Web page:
We're excited to be working with the Associated Press Managing Editors Credibility project. APME is an industry organization that has developed this effort to build readers' trust in newspapers.
This year's focus is on online journalism. How credible is it? How do you know you're visiting a trusted Web site where information has been vetted? For example, much was written recently about how easy it is to perpetuate a hoax on Wikipedia, yet many students -- and even reporters -- rely on this Web site as if it's fact.
We want to look at how we best build a site that inspires the same faith in it as our 162-year-old newspaper, the second-oldest in Texas. At our monthly meeting Tuesday, our ethics board discussed how we might measure this through a joint project with APME.
We're fortunate to have Macarena Hernandez, the new director of Latino initiatives at the University of Houston-Victoria and a new member of our ethics board, join us in this effort. She plans to help us recruit UHV students to conduct a phone survey of our audience on what they think of online journalism. These students also would participate in a community forum later this summer on the topic. We hope you'll join in the conversation both online and in person.
My working theory is that people trust any conversation more if they're a part of it. You instinctively become a little suspicious of any conversation over there in the corner out of earshot. The more we engage people in the conversation, the more they become constructive members of society.
The most exciting feature of any news Web site is interactivity, another way to reach out to readers. However, you also encounter the trolls who might scare away regular people and stifle the conversation. How do you find the right balance in moderating a forum and promote a constructive community conversation?
We'll be working to narrow the long list of questions we have to a handful that can be successfully asked in a random phone survey. Please add any questions you have. Here's the long list our ethics board discussed:
How would you compare the trustworthiness of what you read in the print edition of the Victoria Advocate vs. VictoriaAdvocate.com? (More, less or the same)
VictoriaAdvocate.com prominently features reader contributions such as blogs and article comments. How does this affect the site's credibility in your opinion? (More, less or the same)
(Question for those who answer yes to contributing to site) How does your participation on VictoriaAdvocate.com affect your view of the newspaper's credibility? (Enhances it, reduces it, no difference)
(Question for those who answer no to contributing to site) What factors most keep you from commenting or blogging on VictoriaAdvocate.com? (No interest, no time, unpleasant comments by others, other reasons???)
How do you compare the credibility of VictoriaAdvocate.com to other Web sites you visit? (More, less, the same)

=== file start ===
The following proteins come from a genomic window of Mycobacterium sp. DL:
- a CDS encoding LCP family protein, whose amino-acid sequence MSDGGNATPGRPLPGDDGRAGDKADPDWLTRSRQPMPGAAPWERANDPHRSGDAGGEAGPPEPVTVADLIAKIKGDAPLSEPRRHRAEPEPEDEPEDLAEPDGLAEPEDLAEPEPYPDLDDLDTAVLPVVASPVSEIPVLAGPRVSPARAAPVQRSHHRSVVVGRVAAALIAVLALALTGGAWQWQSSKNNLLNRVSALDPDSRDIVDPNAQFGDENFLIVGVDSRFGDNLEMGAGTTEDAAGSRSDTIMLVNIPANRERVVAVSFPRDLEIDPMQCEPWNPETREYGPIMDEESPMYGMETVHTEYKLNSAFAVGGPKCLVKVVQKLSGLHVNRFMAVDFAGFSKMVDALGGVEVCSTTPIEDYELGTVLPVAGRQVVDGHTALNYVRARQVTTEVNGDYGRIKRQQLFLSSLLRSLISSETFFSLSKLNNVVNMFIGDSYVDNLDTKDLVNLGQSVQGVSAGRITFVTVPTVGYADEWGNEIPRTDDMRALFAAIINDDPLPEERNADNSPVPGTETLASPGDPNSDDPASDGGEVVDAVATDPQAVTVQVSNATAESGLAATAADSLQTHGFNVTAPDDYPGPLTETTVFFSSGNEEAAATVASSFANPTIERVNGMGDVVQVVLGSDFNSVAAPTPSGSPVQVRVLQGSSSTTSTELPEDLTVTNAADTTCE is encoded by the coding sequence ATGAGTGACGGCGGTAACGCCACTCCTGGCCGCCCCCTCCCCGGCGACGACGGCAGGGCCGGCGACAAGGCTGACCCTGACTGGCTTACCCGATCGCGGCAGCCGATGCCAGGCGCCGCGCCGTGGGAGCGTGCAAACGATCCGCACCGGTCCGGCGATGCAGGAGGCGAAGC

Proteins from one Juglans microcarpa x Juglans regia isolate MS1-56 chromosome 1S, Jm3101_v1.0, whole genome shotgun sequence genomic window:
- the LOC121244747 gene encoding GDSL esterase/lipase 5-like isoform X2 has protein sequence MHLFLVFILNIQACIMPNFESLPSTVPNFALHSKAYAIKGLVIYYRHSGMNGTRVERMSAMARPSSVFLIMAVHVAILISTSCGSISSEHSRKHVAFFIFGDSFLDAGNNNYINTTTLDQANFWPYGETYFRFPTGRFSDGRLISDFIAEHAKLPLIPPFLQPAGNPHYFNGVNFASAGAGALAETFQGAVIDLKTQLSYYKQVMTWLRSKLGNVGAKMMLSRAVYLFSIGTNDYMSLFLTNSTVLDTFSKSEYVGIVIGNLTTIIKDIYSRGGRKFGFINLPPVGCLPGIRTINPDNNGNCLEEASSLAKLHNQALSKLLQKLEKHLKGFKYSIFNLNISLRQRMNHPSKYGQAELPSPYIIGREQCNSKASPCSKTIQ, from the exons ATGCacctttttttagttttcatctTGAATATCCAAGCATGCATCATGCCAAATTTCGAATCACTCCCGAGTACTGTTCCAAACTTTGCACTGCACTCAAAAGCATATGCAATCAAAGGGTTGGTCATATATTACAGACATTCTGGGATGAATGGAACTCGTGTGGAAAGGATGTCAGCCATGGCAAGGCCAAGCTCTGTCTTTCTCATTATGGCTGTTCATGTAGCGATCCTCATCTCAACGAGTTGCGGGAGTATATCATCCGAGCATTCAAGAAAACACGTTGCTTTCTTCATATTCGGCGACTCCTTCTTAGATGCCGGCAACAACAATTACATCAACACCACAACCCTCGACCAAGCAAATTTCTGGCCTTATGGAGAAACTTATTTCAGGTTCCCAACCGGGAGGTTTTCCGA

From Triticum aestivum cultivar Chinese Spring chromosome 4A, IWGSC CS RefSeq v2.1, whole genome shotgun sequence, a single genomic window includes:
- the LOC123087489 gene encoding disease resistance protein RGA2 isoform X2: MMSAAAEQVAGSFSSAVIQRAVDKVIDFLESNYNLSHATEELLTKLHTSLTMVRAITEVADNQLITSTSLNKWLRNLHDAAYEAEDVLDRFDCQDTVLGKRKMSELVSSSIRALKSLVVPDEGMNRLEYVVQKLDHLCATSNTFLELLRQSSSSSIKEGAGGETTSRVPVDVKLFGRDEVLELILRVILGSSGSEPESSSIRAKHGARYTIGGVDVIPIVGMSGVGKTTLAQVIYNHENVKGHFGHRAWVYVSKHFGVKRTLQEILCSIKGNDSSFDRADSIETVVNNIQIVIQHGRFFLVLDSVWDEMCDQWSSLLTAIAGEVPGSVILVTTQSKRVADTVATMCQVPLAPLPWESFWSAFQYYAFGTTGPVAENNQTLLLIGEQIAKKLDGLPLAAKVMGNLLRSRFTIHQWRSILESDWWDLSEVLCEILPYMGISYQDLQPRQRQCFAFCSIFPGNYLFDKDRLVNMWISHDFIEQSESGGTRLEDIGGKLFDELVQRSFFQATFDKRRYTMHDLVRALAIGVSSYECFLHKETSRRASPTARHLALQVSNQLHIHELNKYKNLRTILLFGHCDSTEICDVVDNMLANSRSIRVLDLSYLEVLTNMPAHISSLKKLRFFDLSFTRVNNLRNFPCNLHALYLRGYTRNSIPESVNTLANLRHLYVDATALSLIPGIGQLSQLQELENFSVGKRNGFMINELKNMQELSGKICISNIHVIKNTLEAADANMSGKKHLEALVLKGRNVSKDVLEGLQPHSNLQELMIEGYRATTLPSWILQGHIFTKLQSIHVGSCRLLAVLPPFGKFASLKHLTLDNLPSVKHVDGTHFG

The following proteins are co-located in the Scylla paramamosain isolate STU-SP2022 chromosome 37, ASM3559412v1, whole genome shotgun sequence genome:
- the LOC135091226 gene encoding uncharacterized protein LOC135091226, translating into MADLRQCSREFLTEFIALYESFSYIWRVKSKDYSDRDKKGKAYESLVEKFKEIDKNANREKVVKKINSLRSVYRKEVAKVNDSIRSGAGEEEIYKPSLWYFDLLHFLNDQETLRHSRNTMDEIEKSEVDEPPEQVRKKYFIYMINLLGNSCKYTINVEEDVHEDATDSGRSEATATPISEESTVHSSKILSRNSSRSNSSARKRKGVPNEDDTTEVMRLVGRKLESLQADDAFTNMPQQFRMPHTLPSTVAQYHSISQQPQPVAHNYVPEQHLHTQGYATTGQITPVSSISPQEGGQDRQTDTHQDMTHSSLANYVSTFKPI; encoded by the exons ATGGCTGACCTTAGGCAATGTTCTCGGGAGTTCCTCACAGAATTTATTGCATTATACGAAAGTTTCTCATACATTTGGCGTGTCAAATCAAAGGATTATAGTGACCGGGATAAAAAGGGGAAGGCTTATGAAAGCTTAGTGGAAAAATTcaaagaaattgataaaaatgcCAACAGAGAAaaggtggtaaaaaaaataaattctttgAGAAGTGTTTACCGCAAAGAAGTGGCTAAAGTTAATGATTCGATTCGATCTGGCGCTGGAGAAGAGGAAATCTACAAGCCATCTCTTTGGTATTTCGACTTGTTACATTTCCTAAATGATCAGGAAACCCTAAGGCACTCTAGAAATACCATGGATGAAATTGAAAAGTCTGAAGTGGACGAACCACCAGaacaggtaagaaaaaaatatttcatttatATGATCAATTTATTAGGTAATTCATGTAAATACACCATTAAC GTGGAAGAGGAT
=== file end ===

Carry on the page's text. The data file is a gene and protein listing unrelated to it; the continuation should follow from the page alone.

(Question for those who answer more) What factors make you say VictoriaAdvocate.com is more credible?
- (Question for those who answer less) What factors make you say VictoriaAdvocate.com is less credible?
After talking about these, the board seemed to like most these two questions:
1) How would you rate the credibility of these features? (On a scale of 1 to 10 with "I don't know" an option as well.)
- Letters to the editor
- Front-page news articles
- Online reader comments
- Reader blogs
- Staff blogs
- Staff Tweets
- Reader Tweets
- Advocate video
- Prep sports coverage
- A3 calendar items
- Online calendar items
- Print advertising
- Online advertising
2) How do these same features affect the overall credibility of the Victoria Advocate. (On a scale of 1 to 10.)
We also discussed quite a few other questions. In no particular order, here are others:
Would it add credibility to VictoriaAdvocate.com to validate reader identification?
How would the ability to rank reader comments affect your view of their credibility?
What would make you more likely to participate in our site? (The idea to this question is to get at the notion that increased participation would enhance credibility, i.e., if people are involved in the conversation, they're much more likely to consider it credible. This also serves a dual purpose of increasing the traffic on our site. If we could devise a question that gets at ways to increase participation, this could be a win for us.)
What sites do you regularly visit? (The idea here is to figure out how people spend their time online and how we might connect with them there.)
How would you rate the credibility of these sites? (Develop a list of the most popular sites, such as Facebook, MySpace, YouTube, cnn.com, Yahoo News, Google News, Advocate.com, etc.)
How important is it to you to know the identity of the contributor for you to evaluate the submission's credibility?
Are articles that allow reader comments more or less trustworthy?
When you read content at VictoriaAdvocate.com how easily can you identify the source of the information?
Many more questions than we'll be able to answer with this one project, but it's an exciting start.
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